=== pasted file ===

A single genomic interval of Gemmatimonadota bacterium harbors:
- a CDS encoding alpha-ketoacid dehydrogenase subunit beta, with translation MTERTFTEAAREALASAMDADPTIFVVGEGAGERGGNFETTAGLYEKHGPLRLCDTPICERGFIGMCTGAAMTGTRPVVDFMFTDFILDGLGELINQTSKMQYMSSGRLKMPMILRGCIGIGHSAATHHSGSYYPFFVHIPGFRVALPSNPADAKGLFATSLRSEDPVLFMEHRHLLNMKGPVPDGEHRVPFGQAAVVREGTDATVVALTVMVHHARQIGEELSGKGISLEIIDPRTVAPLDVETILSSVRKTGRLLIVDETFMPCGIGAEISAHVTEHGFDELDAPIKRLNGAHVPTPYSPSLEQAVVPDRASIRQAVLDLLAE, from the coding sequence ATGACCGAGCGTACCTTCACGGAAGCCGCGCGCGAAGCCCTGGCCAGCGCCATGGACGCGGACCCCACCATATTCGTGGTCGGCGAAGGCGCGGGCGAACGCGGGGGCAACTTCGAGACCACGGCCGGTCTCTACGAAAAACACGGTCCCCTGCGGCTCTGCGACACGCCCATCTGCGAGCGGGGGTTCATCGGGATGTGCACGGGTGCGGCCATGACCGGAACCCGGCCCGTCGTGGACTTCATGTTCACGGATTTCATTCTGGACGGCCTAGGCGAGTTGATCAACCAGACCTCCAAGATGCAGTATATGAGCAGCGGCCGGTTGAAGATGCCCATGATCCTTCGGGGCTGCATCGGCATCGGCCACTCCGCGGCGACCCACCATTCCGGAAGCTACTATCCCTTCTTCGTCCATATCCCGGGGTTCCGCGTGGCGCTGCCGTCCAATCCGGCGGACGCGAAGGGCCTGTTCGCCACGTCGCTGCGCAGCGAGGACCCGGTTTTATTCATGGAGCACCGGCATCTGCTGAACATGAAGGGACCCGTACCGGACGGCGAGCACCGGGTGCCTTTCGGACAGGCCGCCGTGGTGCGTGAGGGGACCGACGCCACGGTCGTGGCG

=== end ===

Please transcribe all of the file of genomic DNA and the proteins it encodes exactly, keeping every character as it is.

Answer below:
A single genomic interval of Gemmatimonadota bacterium harbors:
- a CDS encoding alpha-ketoacid dehydrogenase subunit beta, with translation MTERTFTEAAREALASAMDADPTIFVVGEGAGERGGNFETTAGLYEKHGPLRLCDTPICERGFIGMCTGAAMTGTRPVVDFMFTDFILDGLGELINQTSKMQYMSSGRLKMPMILRGCIGIGHSAATHHSGSYYPFFVHIPGFRVALPSNPADAKGLFATSLRSEDPVLFMEHRHLLNMKGPVPDGEHRVPFGQAAVVREGTDATVVALTVMVHHARQIGEELSGKGISLEIIDPRTVAPLDVETILSSVRKTGRLLIVDETFMPCGIGAEISAHVTEHGFDELDAPIKRLNGAHVPTPYSPSLEQAVVPDRASIRQAVLDLLAE, from the coding sequence ATGACCGAGCGTACCTTCACGGAAGCCGCGCGCGAAGCCCTGGCCAGCGCCATGGACGCGGACCCCACCATATTCGTGGTCGGCGAAGGCGCGGGCGAACGCGGGGGCAACTTCGAGACCACGGCCGGTCTCTACGAAAAACACGGTCCCCTGCGGCTCTGCGACACGCCCATCTGCGAGCGGGGGTTCATCGGGATGTGCACGGGTGCGGCCATGACCGGAACCCGGCCCGTCGTGGACTTCATGTTCACGGATTTCATTCTGGACGGCCTAGGCGAGTTGATCAACCAGACCTCCAAGATGCAGTATATGAGCAGCGGCCGGTTGAAGATGCCCATGATCCTTCGGGGCTGCATCGGCATCGGCCACTCCGCGGCGACCCACCATTCCGGAAGCTACTATCCCTTCTTCGTCCATATCCCGGGGTTCCGCGTGGCGCTGCCGTCCAATCCGGCGGACGCGAAGGGCCTGTTCGCCACGTCGCTGCGCAGCGAGGACCCGGTTTTATTCATGGAGCACCGGCATCTGCTGAACATGAAGGGACCCGTACCGGACGGCGAGCACCGGGTGCCTTTCGGACAGGCCGCCGTGGTGCGTGAGGGGACCGACGCCACGGTCGTGGCG